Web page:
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An Unfair Game

The sheer quantity of brain power that hurled itself voluntarily and quixotically into the search for new baseball knowledge was either exhilarating or depressing, depending on how you felt about baseball.
Moneyball: The Art of Winning an Unfair Game

“Today, in sports,” wrote James Surowiecki in The New Yorker a couple of years ago, “what you are is what you make yourself into”—unlike forty or fifty years ago, nearly all elite-level athletes have a tremendous entourage of dietitians, strength coaches, skill coaches, and mental coaches to help them do their jobs. But not just athletes: at the team level, coaches and scouts have learned to use data both to recruit the best players and turn that talent into successful strategies. Surowiecki notes for instance that when sports columnist Mark Montieth went back and looked at old NBA games from the 1950s and 60s, he found that NBA coaches at the time “hadn’t yet come up with offenses sophisticated enough to create what are considered good shots today.” That improvement, however, is not limited to sports: Surowiecki also notes that in fields as varied as chess and classical music, airline safety to small-unit infantry tactics, the same basic sorts of techniques have greatly improved performance. What “underlies all these performance revolutions,” Surowiecki says, “is captured by the Japanese term kaizen, or continuous improvement”—that is, the careful analysis of technique. Still, what is more curious about the fact that so many disparate fields have been improved by kaizen-type innovations is not that they can be applied so variously, but that they have not been applied to many other fields: among them, Surowiecki lists medicine and education. Yet the field that might be ripest for the advent of kaizen—and with the greatest payoff for Americans, even greater than the fact that lemon cars are for the most part a thing of the past—is politics.

To be sure, politics doesn’t lend itself particularly well to training in a wind tunnel, as the top-level cyclists Surowiecki discusses do. Nor are politics likely to be improved especially by ensuring, like the Portland Trailblazers do, that everyone in government gets enough rest, or that they eat correctly—although one imagines that in the case of several politicians, the latter might greatly improve their performance. But while the “taking care of the talent” side of the equation might not, in the field of politics, be the most efficient use of resources, certainly the kinds of techniques that have helped teams improve their strategies just might. For example, in baseball, examining statistical evidence for signs of how better to defend against a particular batter has become wildly more popular in recent years—and baseball’s use of that strategy has certain obvious applications to American politics.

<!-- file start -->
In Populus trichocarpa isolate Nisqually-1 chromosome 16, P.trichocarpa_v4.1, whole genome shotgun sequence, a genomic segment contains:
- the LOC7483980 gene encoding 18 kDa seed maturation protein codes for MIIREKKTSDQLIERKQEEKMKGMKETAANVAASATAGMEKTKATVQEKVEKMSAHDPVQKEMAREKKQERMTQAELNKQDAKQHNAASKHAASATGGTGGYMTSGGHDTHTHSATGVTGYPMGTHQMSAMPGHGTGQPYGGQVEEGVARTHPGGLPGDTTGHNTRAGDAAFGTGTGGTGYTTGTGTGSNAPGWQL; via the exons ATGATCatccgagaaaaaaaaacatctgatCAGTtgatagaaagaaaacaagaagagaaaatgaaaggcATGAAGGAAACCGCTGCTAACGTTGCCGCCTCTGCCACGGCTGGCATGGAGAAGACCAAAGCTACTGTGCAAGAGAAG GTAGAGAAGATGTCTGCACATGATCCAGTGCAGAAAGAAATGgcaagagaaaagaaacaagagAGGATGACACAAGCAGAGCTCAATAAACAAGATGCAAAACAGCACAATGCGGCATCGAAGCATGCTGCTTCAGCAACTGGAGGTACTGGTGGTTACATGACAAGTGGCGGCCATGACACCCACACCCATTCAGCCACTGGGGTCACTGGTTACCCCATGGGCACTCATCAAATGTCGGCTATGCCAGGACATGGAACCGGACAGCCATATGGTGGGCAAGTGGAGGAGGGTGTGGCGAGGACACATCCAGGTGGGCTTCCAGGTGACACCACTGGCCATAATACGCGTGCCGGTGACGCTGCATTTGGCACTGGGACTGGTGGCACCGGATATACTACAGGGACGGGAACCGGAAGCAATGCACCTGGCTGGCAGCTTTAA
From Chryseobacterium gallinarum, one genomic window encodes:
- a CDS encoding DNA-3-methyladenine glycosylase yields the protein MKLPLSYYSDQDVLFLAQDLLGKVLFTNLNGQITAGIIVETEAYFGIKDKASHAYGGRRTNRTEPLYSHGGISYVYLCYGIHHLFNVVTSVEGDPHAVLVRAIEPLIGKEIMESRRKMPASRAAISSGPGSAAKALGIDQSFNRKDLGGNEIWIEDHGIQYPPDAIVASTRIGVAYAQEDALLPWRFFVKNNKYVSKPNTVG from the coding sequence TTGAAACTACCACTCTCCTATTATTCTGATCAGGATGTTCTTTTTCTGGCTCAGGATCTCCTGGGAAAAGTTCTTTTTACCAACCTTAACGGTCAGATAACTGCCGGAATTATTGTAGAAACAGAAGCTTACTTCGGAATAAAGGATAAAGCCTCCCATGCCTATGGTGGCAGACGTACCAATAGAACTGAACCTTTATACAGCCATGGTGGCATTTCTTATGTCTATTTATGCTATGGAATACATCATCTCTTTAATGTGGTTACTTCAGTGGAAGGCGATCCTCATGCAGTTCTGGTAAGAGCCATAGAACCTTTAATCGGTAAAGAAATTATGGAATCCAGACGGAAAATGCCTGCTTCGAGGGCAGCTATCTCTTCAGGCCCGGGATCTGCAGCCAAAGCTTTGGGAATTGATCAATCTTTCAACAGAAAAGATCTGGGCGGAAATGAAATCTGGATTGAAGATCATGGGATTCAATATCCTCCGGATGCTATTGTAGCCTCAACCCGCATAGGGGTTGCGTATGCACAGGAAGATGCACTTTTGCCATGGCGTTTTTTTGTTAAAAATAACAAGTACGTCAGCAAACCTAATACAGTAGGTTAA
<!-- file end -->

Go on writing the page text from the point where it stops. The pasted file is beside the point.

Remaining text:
That team-level strategy is the “infield shift,” the technique whereby fielders are positioned on the field in unusual structures in order to take account of a particular batter’s tendencies. If, for example, a particular player tends to hit the ball to the left side of the field—a tendency readily observable in this age of advanced statistical analysis in the post-Moneyball era—teams might move the second baseman (on the right side of the infield) to behind second base, or even further left, just as to have an extra fielder where the batter tends to place his hits. According to the Los Angeles Times, the use of the “infield shift” has become far greater than it ever has: the “number of shifts,” the Times’ Zach Helfand wrote last year, “has nearly doubled nearly every year since 2011, from 2,357 to 13,298 last year.” This past season (2015), the use of shifts had exploded again, so that there were 10,262 uses of a shift “by the All-Star break,” Helfand reported. The use of shifts is growing at such an exponential rate, of course, because they work: the “strategy saved 190 runs in the first half this (2015) season, according to estimates from Baseball Info Solutions,” Helfand says. The idea makes intuitive sense: putting players where they are not needed is an inefficient use of a team’s resources.

The infield shift is a strategy, as it happens, that one of the greatest of America’s Supreme Court justices, Earl Warren, would have approved of—because he, in effect, directed the greatest infield shift of all time. About the line of cases now known as the “apportionment cases,” the former Chief Justice wrote that, despite having presided over such famous cases as Brown v. Board of Education (the case that desegregated American schools) or Miranda v. Arizona (which ensured that defendants would be represented by counsel), he was most proud of his role in these cases, which took on the fact that the “legislatures of more than forty states were so unbalanced as to give people in certain parts of them vastly greater voting representation than in others.” In the first of that line, Baker v. Carr, the facts were that whereas the population of the state of Tennessee had grown from 487,380 to 2,092,891 since 1900, and that said population had not been distributed evenly throughout the state but instead was concentrated in urban areas like Nashville and Memphis, still Tennessee had not reapportioned its legislature since 1901. This, said Warren, was ridiculous: in effect, Tennessee’s legislature was not only not shifted, but it was wrongly shifted. If the people of Tennessee were a right-handed pull-hitter (i.e., one that tends to hit to the left side of the field), in other words, Tennessee’s legislature had the second baseman, the shortstop, and the third baseman on the right side of the field—i.e., toward first base, not third.